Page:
Overcoming the edible oil crisis
Replacing fats in food formulations has been a technical and scientific challenge for decades. Whether driven by commodity prices, sustainability, functionality, health or clean labelling, understanding the science underpinning the formulation and the impact of reformulation on both processing and consumer perception is key.
Currently, due to the Ukraine-Russia conflict, the world is facing a major supply chain shortage of different products, including petroleum and gas. One of the biggest shortages is in sunflower oil as Ukraine and Russia are the two top suppliers to Europe. The conflict has brought some unique challenges for the food industry to the fore that require immediate solutions.
Whilst palm oil is disliked due to consumer concerns about deforestation and its impact on sustainability, it’s still a major product, worldwide. Palm oil production also faces disruption with the Indonesian government intending to ban the exports of palm oil in order to assure the supply of food supplies at home.
In the UK, consumers have been made aware that some food products labelled as “containing sunflower oil” may really contain refined rapeseed oil, according to the Food Standards Agency and Food Standards Scotland.
Sunflower oil, derived from the seeds of sunflowers, is widely used in cooking, emulsions and sauces, and in the manufacture of fat-based spreads. It is mainly composed of polyunsaturated linoleic acid and monounsaturated oleic acid, the proportion of which can be controlled through careful cultivation and post-harvest processing. Sunflower oil is favoured over other edible oils due to its neutral taste profile and its high content of vitamin E, which has a role as an important antioxidant and protector of cells from age-related damage, bloodstream, and body tissues.
Snack manufacturers opt for sunflower oil due to its ability support shelf life and to impart suitable properties to food products due to its low content of saturated fat, high smoke point and neutral flavour, at a comparatively lower cost compared to other edible oils, such as olive oil and rapeseed.
An immediate challenge is therefore to develop safe alternatives to sunflower oil that can be used as like-for-like replacements in food products. Understanding the deep science associated with its functional and nutritional properties, will be key to enabling food manufacturers to quickly respond and future proof their organisations against further market disruptions.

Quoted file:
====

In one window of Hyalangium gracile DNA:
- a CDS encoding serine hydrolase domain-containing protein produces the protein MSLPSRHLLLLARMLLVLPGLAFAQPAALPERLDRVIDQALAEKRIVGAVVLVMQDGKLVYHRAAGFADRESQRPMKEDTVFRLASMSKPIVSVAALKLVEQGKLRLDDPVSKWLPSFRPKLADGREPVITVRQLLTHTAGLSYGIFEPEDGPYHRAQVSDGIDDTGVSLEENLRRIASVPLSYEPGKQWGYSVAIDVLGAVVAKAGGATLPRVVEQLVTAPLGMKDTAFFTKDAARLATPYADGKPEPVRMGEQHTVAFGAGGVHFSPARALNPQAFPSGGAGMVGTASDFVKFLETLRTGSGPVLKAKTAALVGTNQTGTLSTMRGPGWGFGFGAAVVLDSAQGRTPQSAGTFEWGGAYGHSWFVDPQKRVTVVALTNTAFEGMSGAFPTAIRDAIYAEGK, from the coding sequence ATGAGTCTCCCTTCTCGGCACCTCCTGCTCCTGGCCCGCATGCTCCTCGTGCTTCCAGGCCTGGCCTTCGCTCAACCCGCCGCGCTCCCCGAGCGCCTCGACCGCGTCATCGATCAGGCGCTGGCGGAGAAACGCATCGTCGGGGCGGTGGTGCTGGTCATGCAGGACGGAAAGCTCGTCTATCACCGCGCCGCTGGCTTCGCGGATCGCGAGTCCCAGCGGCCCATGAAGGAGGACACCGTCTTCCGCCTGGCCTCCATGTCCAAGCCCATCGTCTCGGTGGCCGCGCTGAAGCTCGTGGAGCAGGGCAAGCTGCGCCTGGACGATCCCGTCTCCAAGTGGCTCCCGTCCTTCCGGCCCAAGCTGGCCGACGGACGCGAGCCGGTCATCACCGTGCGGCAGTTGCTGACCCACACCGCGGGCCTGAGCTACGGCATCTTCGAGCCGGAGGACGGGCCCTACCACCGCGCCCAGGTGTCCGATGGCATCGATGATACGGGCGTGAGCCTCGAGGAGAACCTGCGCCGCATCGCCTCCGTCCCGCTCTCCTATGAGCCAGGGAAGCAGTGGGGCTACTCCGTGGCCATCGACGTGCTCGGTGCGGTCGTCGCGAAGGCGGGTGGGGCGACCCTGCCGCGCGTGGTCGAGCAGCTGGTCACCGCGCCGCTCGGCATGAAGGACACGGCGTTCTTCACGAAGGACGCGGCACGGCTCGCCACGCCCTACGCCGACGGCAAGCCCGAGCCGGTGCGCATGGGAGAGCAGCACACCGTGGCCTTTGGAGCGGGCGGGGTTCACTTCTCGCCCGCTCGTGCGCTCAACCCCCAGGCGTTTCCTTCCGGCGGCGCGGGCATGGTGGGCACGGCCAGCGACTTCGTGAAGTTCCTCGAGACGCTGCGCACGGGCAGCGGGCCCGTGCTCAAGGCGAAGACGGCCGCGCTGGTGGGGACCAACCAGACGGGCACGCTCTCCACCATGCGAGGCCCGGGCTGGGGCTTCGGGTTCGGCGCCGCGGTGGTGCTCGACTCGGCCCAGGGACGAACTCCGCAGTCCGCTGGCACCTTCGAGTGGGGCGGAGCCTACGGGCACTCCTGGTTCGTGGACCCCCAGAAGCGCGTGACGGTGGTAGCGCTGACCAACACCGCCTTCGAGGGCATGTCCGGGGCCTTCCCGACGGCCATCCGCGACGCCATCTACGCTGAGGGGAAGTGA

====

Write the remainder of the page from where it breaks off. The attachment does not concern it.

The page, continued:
There are a myriad of options that could be considered, and Sagentia Innovation is helping companies select the most appropriate option for their specific application. We know that each formulation is unique; however we believe there are three main characteristics that need to be assessed when choosing a replacement; flavour, saturation and smoke point. The smoke point is particularly important because it is an indicator of the breakdown and deterioration of the lipid.
Rapeseed oil – Canola - is of particular interest since it is unsaturated and high in monounsaturated fat. It's also high in Vitamin E and omega 3, 6, and 9 fats, which are beneficial to brain, heart, and joint health, and it’s been recommended by the British Heart Foundation for cooking use.
Sagentia Innovation’s view of potential alternatives to sunflower oil
For those formulations in which an additional flavour can be included in or easily disguised, companies can also explore other alternatives, such as avocado oil.
For those products where allergens are built-in within the formulation, then soy, sesame and almond oil can be considered.
The last consideration is non-lipid solutions. Exploration of oil replacements from an ingredient point of view could lead to hydrocolloids, gels and even protein/fibre systems, and from a technology standpoint, frying could be replaced with baking or other novel technologies such as n-Bread.
Best alternative solutions, based on smoke point, saturation, flavour and lack of allergenicity, for key applications
Once the right oil alternative has been identified, a number of additional key considerations need to be taken into account, as follows: